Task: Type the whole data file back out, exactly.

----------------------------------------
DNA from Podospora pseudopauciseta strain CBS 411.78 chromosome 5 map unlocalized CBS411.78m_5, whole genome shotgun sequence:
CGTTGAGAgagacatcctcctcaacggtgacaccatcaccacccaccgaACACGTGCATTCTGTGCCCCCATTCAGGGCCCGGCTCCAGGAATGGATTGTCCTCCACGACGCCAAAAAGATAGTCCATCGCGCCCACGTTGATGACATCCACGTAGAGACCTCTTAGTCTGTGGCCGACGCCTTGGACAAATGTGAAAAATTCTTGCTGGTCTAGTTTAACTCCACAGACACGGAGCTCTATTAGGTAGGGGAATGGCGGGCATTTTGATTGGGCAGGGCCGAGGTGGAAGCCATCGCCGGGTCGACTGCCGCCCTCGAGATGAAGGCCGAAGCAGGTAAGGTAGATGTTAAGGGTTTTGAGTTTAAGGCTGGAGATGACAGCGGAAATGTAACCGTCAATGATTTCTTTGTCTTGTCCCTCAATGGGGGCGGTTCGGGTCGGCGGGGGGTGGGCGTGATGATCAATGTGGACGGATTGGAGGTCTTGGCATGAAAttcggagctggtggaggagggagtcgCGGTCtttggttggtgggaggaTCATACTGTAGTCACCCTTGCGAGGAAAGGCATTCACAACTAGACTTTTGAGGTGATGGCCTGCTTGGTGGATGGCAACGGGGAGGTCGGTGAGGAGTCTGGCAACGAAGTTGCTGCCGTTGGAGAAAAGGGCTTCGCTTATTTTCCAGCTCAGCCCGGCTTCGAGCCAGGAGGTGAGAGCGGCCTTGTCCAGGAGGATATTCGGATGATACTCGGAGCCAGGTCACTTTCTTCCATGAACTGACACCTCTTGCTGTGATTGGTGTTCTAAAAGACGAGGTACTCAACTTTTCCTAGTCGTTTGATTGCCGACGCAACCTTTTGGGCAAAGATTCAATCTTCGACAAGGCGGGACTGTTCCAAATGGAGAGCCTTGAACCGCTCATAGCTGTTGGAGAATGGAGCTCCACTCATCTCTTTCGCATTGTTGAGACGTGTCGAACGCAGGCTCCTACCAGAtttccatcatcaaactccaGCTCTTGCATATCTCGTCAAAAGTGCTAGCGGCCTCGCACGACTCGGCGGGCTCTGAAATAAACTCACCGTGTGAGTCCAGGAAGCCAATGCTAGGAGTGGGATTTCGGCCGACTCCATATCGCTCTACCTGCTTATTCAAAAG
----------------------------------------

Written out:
DNA from Podospora pseudopauciseta strain CBS 411.78 chromosome 5 map unlocalized CBS411.78m_5, whole genome shotgun sequence:
CGTTGAGAgagacatcctcctcaacggtgacaccatcaccacccaccgaACACGTGCATTCTGTGCCCCCATTCAGGGCCCGGCTCCAGGAATGGATTGTCCTCCACGACGCCAAAAAGATAGTCCATCGCGCCCACGTTGATGACATCCACGTAGAGACCTCTTAGTCTGTGGCCGACGCCTTGGACAAATGTGAAAAATTCTTGCTGGTCTAGTTTAACTCCACAGACACGGAGCTCTATTAGGTAGGGGAATGGCGGGCATTTTGATTGGGCAGGGCCGAGGTGGAAGCCATCGCCGGGTCGACTGCCGCCCTCGAGATGAAGGCCGAAGCAGGTAAGGTAGATGTTAAGGGTTTTGAGTTTAAGGCTGGAGATGACAGCGGAAATGTAACCGTCAATGATTTCTTTGTCTTGTCCCTCAATGGGGGCGGTTCGGGTCGGCGGGGGGTGGGCGTGATGATCAATGTGGACGGATTGGAGGTCTTGGCATGAAAttcggagctggtggaggagggagtcgCGGTCtttggttggtgggaggaTCATACTGTAGTCACCCTTGCGAGGAAAGGCATTCACAACTAGACTTTTGAGGTGATGGCCTGCTTGGTGGATGGCAACGGGGAGGTCGGTGAGGAGTCTGGCAACGAAGTTGCTGCCGTTGGAGAAAAGGGCTTCGCTTATTTTCCAGCTCAGCCCGGCTTCGAGCCAGGAGGTGAGAGCGGCCTTGTCCAGGAGGATATTCGGATGATACTCGGAGCCAGGTCACTTTCTTCCATGAACTGACACCTCTTGCTGTGATTGGTGTTCTAAAAGACGAGGTACTCAACTTTTCCTAGTCGTTTGATTGCCGACGCAACCTTTTGGGCAAAGATTCAATCTTCGACAAGGCGGGACTGTTCCAAATGGAGAGCCTTGAACCGCTCATAGCTGTTGGAGAATGGAGCTCCACTCATCTCTTTCGCATTGTTGAGACGTGTCGAACGCAGGCTCCTACCAGAtttccatcatcaaactccaGCTCTTGCATATCTCGTCAAAAGTGCTAGCGGCCTCGCACGACTCGGCGGGCTCTGAAATAAACTCACCGTGTGAGTCCAGGAAGCCAATGCTAGGAGTGGGATTTCGGCCGACTCCATATCGCTCTACCTGCTTATTCAAAAG